Although biofuel support policies have been the most common type of renewable energy policy in the transport sector for many years, the number of countries with biofuel mandates has remained unchanged for four years running. Meanwhile, policy focus has shifted towards the electrification of transport (particularly road transport), although most transport electrification policies are not linked explicitly with renewable power generation.



The industrial sector continued to receive far less policy attention than other end-use sectors.

Financial incentives remained the most common policy support for renewable heat in industry in 2021. Renewable hydrogen has emerged as a potential tool to support industrial decarbonisation. Although several countries announced hydrogen support policies in 2021, almost all hydrogen continues to be manufactured using fossil fuels. By the end of 2021, at least 38 countries and the EU had a hydrogen roadmap or strategy in place. Interest in using renewables in agriculture is increasing, in particular related to agrivoltaics.




Modern bioenergy provided 5.3% of total global final energy demand in 2020, accounting for around 47% of all renewable energy in final energy consumption.

In 2020, modern bioenergy provided 14.7 exajoules (EJ) for heating, or 7.6% of global requirements; two-thirds of this was used in industry and agriculture and the rest in buildings. Industry use is concentrated in countries with large bio-based industries such as Brazil, China, the United States, and India, while use for buildings occurs mainly in Europe and North America. The use of bioenergy to fuel district heating systems has grown strongly.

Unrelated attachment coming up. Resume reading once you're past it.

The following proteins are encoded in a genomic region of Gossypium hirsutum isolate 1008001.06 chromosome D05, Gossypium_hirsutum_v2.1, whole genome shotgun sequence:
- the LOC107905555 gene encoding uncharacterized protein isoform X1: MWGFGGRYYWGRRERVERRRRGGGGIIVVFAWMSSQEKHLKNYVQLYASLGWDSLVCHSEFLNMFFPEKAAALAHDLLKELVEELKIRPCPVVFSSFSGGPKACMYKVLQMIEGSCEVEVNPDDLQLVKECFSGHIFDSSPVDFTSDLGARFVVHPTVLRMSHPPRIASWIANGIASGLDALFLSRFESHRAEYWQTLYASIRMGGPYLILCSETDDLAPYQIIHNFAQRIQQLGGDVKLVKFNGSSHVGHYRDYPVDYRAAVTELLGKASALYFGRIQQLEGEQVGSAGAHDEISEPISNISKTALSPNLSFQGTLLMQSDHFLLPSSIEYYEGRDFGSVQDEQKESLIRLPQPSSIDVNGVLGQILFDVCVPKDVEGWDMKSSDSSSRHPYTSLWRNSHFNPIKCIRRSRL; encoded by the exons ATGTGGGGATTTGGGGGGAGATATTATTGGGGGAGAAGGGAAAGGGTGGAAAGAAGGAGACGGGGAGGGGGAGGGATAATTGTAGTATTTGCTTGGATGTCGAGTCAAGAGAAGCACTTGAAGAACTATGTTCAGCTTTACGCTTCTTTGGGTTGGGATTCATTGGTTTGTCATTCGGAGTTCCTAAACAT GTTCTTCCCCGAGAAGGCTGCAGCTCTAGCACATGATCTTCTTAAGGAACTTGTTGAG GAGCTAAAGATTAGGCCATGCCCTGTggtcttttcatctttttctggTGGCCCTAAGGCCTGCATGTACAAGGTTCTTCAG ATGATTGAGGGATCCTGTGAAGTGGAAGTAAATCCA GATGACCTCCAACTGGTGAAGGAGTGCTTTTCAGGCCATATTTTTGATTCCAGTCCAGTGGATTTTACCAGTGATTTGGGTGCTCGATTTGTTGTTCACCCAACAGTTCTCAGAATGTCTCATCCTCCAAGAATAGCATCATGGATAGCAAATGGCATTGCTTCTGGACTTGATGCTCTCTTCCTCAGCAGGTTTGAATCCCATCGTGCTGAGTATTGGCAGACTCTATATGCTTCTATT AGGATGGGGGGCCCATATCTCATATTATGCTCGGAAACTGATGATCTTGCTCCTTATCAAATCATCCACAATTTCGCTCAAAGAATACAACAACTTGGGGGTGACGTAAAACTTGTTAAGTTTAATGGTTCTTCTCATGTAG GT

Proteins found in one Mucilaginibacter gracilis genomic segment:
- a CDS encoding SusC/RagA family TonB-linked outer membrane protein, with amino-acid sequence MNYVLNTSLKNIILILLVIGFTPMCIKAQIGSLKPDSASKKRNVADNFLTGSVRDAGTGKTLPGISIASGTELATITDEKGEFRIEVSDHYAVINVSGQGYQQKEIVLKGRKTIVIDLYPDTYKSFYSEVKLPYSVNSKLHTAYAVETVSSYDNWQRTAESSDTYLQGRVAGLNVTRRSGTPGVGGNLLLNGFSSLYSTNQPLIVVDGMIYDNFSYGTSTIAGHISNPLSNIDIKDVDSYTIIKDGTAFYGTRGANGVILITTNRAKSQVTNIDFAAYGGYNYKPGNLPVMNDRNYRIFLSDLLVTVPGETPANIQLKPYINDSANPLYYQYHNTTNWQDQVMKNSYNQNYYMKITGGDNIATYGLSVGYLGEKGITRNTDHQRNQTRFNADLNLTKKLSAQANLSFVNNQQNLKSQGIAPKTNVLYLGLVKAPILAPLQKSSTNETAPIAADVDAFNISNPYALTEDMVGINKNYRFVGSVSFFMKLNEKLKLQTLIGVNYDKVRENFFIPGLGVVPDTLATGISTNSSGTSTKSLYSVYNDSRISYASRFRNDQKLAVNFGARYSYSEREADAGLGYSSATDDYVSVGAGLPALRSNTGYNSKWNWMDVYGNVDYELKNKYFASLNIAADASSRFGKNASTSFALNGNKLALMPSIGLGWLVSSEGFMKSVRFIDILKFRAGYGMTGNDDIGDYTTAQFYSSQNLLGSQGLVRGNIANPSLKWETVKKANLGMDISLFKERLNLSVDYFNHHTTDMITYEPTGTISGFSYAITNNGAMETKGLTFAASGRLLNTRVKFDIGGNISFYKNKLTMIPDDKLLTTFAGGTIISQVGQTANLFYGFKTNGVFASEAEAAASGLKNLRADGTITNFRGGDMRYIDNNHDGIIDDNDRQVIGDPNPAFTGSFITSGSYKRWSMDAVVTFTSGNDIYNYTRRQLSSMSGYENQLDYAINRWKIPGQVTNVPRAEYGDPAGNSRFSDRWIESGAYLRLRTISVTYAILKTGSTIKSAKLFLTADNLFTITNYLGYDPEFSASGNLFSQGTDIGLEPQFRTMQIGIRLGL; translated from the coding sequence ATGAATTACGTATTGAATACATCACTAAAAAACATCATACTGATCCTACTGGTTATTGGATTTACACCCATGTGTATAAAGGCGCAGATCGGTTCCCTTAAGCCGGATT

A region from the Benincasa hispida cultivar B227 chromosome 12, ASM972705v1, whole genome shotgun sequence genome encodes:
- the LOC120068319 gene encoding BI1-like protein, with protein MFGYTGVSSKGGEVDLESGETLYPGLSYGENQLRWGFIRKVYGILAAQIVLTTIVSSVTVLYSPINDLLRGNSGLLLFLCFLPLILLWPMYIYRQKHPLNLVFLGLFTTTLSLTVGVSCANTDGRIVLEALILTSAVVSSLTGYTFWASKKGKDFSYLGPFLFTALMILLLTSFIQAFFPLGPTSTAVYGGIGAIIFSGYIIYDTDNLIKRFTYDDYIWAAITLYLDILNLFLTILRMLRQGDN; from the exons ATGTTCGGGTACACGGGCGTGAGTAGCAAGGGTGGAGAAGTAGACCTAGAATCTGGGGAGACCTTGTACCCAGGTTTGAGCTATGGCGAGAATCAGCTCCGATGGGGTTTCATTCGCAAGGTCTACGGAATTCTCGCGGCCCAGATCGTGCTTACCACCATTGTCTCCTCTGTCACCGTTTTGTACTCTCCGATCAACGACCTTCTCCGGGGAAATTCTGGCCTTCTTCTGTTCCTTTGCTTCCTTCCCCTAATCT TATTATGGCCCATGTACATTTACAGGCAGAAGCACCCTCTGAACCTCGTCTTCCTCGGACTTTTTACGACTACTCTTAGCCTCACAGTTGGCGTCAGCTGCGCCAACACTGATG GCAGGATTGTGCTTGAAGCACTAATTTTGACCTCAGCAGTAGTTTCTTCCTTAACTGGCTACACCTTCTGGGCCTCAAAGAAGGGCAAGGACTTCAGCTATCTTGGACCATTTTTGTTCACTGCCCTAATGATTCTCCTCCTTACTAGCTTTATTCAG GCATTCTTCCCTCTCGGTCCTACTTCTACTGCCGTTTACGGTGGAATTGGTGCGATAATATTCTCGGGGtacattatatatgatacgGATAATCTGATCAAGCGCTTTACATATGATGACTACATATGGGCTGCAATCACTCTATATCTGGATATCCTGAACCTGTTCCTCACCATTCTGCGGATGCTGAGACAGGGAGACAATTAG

Biofuels – mostly ethanol and biodiesel – provided around 3.5% of transport energy in 2020. In 2021, biofuel production levels returned to 2019 levels after falling in 2020 due to reductions in transport demand due to the COVID-19 pandemic. Nevertheless, production in 2021 was constrained by high feedstock costs. Production of ethanol, the most widely used biofuel, increased 26% between 2011 and 2021. Global biodiesel production doubled between 2011 and 2021, due mainly to higher production and use in Asia. Production of HVO (hydrotreated vegetable oil, also known as renewable diesel) rose 36% in 2021.

In the electricity sector, bioenergy's contribution rose 10% in 2021 and has increased 88% overall since 2011. China remained the largest generator of bioelectricity, with production rising by a factor of 4.5 since 2011. The next-largest producers are the United States, Brazil and Germany, although generation has not grown significantly in these three countries in recent years. In contrast, generation has increased strongly in some other Asian and European countries.



Geothermal electricity generation totalled around 97 terawatt-hours (TWh) in 2020, while direct use of geothermal heat reached about 128 TWh (462 petajoules, PJ).